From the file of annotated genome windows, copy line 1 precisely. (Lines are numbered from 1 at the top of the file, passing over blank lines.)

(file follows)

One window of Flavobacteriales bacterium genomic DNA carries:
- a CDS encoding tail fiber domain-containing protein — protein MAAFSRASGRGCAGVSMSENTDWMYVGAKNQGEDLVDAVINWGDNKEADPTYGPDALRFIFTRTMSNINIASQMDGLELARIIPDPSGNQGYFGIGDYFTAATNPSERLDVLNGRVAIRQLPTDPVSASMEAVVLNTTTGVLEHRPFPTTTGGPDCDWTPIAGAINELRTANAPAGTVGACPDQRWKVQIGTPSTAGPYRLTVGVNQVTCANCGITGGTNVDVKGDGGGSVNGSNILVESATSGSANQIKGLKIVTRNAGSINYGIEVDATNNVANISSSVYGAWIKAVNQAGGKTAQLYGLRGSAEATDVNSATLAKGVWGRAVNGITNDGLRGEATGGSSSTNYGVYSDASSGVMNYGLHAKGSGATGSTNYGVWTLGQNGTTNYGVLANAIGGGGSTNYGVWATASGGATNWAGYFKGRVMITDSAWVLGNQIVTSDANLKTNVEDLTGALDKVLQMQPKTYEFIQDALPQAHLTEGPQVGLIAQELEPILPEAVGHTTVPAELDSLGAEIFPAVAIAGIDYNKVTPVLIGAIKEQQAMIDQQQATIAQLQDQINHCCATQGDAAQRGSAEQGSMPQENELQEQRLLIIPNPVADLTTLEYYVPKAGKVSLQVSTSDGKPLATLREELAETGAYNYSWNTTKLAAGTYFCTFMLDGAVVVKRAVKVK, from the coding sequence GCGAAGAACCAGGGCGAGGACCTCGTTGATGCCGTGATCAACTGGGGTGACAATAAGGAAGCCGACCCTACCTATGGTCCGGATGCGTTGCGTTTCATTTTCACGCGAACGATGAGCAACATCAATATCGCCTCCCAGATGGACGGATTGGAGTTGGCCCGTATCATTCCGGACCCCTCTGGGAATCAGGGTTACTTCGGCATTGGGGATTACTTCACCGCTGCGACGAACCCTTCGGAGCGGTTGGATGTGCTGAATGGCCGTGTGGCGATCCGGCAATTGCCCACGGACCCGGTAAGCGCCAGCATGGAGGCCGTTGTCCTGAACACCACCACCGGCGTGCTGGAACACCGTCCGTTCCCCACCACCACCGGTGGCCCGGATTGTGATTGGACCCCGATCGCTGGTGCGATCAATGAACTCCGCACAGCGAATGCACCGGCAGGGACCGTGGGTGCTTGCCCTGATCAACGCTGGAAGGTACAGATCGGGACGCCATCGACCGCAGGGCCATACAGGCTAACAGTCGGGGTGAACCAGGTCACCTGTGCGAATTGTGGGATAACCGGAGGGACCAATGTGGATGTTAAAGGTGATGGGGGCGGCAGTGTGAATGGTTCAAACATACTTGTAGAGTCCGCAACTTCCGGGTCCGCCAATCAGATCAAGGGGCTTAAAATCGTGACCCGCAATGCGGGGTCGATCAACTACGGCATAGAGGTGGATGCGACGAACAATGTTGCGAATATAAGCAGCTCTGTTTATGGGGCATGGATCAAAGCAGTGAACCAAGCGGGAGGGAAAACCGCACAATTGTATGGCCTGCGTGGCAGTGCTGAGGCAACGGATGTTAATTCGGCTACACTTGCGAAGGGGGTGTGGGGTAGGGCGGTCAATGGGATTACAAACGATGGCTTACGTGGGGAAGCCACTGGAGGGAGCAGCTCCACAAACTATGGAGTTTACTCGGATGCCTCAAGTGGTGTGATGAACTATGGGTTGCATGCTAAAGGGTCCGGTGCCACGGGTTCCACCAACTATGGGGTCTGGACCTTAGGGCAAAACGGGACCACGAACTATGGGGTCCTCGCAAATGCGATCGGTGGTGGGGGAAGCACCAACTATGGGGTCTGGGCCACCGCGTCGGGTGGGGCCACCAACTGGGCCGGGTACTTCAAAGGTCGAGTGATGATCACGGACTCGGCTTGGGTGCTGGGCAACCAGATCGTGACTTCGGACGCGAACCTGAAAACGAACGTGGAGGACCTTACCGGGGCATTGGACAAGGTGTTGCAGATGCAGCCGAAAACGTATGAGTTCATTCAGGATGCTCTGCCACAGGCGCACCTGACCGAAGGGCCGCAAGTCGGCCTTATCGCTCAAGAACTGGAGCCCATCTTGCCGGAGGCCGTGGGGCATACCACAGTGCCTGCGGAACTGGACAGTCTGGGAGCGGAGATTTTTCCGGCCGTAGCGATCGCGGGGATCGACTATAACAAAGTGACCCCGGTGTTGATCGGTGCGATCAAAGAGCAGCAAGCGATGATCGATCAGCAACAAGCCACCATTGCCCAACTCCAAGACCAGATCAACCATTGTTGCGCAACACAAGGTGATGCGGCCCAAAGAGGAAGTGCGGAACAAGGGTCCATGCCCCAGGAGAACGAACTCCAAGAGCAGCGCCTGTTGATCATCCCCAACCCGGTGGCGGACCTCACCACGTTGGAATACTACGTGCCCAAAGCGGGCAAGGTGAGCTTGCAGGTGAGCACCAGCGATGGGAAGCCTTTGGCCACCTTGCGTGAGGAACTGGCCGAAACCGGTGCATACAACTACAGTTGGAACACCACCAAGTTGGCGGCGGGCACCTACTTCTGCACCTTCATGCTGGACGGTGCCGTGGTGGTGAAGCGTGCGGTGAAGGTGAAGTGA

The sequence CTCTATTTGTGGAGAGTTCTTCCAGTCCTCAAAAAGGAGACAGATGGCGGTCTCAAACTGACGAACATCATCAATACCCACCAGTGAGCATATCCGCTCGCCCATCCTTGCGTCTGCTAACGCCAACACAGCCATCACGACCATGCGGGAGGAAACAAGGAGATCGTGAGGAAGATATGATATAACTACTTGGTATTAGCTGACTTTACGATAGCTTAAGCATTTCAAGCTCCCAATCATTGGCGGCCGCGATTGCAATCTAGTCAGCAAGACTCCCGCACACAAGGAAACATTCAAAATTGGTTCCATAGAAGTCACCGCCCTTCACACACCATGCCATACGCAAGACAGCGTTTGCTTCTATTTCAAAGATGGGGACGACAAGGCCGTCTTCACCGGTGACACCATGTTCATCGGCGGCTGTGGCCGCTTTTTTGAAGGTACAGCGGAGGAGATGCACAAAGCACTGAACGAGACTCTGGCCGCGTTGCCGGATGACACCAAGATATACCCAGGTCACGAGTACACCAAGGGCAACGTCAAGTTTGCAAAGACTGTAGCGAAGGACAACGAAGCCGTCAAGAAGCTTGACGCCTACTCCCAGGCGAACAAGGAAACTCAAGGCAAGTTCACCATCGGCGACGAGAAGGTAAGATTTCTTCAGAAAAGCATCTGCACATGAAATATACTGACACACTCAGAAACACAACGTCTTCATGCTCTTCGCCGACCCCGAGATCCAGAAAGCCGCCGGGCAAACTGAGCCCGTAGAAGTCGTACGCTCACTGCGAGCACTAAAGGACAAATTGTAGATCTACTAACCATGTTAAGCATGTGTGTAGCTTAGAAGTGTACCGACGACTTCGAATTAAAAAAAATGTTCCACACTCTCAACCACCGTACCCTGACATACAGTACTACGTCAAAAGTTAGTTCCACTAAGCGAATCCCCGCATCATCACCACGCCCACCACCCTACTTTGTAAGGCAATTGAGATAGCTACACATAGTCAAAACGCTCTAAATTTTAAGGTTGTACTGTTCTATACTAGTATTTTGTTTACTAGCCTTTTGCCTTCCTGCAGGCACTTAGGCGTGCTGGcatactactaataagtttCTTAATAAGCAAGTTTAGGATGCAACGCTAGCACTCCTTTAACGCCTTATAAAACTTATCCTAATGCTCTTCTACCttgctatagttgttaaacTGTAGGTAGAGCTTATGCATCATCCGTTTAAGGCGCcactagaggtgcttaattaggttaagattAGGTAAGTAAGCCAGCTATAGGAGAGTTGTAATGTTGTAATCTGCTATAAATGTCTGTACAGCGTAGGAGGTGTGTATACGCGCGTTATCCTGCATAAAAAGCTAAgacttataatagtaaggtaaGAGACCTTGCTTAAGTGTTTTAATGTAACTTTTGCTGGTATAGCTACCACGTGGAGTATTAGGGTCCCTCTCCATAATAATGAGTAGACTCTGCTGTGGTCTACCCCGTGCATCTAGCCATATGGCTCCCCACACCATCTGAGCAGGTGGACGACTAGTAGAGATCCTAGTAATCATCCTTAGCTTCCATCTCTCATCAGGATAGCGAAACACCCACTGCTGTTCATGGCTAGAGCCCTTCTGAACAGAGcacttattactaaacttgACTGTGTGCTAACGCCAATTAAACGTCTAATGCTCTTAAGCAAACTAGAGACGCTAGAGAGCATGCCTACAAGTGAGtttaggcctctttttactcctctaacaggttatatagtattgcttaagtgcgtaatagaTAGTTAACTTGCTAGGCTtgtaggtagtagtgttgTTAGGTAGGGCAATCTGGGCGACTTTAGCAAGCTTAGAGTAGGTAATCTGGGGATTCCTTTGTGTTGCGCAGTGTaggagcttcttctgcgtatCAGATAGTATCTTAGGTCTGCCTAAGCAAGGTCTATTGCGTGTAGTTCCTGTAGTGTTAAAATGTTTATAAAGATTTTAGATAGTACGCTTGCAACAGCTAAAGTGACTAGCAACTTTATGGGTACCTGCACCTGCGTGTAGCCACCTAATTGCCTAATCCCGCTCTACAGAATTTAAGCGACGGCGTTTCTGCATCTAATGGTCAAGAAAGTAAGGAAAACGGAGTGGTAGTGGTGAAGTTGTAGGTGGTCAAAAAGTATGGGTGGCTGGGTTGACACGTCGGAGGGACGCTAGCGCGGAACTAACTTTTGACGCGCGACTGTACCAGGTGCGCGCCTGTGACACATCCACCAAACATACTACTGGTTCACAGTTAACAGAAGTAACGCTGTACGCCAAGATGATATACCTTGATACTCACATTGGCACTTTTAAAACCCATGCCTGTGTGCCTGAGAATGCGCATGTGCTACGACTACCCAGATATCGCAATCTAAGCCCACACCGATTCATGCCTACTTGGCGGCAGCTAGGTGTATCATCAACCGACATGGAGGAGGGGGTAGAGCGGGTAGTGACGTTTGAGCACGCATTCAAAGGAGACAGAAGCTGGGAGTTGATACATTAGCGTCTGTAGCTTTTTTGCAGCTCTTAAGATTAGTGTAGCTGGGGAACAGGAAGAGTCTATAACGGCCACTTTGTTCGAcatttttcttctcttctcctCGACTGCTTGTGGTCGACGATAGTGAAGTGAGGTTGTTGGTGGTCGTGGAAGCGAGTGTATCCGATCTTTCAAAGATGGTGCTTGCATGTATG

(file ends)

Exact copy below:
One window of Flavobacteriales bacterium genomic DNA carries: